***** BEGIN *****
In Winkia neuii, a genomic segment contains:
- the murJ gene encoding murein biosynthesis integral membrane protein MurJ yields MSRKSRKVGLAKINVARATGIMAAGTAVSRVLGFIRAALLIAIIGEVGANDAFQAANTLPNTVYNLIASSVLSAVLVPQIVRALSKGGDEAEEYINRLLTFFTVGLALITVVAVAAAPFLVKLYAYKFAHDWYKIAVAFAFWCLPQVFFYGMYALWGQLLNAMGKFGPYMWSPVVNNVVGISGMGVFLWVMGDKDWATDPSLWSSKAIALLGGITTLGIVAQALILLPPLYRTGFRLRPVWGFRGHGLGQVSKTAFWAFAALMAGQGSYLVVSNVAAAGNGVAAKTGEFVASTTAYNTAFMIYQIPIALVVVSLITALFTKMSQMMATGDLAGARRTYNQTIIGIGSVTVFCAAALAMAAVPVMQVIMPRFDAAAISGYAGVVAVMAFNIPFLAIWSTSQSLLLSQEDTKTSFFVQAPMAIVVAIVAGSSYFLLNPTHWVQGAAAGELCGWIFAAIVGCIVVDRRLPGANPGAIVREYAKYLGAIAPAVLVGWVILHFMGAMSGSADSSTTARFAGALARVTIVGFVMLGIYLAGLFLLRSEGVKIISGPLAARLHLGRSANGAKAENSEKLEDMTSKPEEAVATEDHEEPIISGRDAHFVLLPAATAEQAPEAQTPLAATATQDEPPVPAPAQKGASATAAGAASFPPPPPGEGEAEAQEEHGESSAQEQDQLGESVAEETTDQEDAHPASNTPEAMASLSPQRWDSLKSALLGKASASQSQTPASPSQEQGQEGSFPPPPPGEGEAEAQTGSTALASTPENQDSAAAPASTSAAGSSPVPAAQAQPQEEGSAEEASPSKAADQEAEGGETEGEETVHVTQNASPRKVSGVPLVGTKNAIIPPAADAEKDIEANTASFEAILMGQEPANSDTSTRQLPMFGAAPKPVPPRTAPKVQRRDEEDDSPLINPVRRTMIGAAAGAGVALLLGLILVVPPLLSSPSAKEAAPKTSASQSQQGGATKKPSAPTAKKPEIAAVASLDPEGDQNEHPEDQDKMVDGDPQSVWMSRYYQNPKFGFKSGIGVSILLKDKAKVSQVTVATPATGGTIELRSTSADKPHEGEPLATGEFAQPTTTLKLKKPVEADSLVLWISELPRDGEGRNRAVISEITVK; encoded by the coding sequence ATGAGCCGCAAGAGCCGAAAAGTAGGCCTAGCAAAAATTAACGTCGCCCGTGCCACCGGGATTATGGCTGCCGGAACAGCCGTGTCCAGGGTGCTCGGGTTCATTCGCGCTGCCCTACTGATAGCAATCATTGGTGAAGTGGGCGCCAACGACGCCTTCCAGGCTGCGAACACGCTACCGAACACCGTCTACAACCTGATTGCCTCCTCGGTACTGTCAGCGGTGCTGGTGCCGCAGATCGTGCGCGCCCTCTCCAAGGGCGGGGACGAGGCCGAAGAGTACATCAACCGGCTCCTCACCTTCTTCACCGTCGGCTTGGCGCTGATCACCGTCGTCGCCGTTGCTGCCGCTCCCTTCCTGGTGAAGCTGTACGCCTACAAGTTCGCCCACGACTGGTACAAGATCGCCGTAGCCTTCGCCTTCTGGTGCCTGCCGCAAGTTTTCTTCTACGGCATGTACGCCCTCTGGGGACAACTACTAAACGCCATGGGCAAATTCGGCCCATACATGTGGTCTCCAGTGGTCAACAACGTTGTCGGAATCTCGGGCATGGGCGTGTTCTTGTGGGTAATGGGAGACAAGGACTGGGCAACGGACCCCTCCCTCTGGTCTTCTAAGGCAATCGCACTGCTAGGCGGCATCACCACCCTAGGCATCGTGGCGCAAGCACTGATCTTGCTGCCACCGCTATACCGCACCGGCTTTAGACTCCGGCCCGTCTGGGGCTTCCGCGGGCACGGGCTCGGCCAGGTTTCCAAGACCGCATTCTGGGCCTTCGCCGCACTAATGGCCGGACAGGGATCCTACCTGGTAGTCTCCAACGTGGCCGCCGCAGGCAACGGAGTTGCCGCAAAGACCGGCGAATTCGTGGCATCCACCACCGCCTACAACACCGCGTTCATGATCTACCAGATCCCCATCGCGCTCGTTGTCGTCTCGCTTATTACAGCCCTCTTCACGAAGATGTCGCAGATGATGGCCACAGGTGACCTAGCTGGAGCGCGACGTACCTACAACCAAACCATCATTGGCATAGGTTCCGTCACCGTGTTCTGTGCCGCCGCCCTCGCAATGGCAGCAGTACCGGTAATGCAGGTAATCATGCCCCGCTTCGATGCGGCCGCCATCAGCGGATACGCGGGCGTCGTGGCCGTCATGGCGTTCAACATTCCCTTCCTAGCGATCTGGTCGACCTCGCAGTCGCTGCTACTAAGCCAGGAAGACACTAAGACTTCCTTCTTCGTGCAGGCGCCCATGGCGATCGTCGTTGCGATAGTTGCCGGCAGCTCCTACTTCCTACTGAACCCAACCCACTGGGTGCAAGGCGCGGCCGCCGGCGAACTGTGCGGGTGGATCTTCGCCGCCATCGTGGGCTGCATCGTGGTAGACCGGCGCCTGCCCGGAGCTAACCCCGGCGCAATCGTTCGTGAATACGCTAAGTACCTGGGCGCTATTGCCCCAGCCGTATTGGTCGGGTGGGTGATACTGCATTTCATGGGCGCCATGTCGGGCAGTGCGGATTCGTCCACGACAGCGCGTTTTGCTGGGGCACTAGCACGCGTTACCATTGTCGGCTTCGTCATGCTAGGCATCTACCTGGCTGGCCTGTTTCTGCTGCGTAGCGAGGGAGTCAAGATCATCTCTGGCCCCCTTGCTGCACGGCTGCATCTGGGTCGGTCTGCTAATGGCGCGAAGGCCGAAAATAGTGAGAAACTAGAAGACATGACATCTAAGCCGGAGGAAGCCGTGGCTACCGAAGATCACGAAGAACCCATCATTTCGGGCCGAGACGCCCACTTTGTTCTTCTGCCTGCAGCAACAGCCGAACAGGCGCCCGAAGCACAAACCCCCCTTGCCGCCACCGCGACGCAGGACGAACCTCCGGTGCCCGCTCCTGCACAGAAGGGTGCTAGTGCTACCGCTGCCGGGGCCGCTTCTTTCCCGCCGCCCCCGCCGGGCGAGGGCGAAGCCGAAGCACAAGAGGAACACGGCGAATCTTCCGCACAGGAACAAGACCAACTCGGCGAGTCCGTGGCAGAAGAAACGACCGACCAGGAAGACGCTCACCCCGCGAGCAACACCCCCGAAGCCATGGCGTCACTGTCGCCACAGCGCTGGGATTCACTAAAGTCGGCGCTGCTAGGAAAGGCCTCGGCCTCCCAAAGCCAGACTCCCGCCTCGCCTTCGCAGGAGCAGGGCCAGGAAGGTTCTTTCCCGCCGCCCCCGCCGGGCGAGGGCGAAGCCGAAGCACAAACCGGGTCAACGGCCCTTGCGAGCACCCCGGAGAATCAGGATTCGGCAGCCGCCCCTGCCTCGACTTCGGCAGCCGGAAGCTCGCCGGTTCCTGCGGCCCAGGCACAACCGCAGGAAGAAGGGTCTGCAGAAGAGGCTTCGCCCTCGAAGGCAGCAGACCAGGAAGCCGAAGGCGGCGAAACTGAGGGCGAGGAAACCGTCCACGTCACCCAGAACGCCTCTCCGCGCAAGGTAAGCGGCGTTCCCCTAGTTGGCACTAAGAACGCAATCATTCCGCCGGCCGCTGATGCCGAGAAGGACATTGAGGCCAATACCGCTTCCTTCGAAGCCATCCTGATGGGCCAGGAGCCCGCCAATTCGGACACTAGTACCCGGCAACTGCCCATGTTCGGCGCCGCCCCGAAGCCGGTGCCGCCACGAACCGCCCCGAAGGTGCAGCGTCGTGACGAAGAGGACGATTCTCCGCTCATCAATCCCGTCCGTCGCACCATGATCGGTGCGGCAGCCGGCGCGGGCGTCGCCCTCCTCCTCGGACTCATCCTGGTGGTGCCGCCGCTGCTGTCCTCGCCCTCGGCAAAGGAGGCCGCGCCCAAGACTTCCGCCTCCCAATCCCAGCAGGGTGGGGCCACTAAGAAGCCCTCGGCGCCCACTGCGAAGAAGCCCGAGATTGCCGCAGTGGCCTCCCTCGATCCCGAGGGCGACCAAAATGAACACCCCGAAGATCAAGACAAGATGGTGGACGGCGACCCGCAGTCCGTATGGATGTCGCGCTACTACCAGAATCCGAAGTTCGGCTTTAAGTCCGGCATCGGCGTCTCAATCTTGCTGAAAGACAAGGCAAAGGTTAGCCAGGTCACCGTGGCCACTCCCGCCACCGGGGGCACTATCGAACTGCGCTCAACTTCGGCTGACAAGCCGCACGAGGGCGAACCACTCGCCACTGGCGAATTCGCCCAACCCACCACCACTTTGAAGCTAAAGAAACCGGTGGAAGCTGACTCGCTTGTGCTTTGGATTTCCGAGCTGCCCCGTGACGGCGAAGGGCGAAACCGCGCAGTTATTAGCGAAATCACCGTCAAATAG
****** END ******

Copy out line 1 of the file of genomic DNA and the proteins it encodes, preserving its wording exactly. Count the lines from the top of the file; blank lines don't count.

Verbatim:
In Winkia neuii, a genomic segment contains: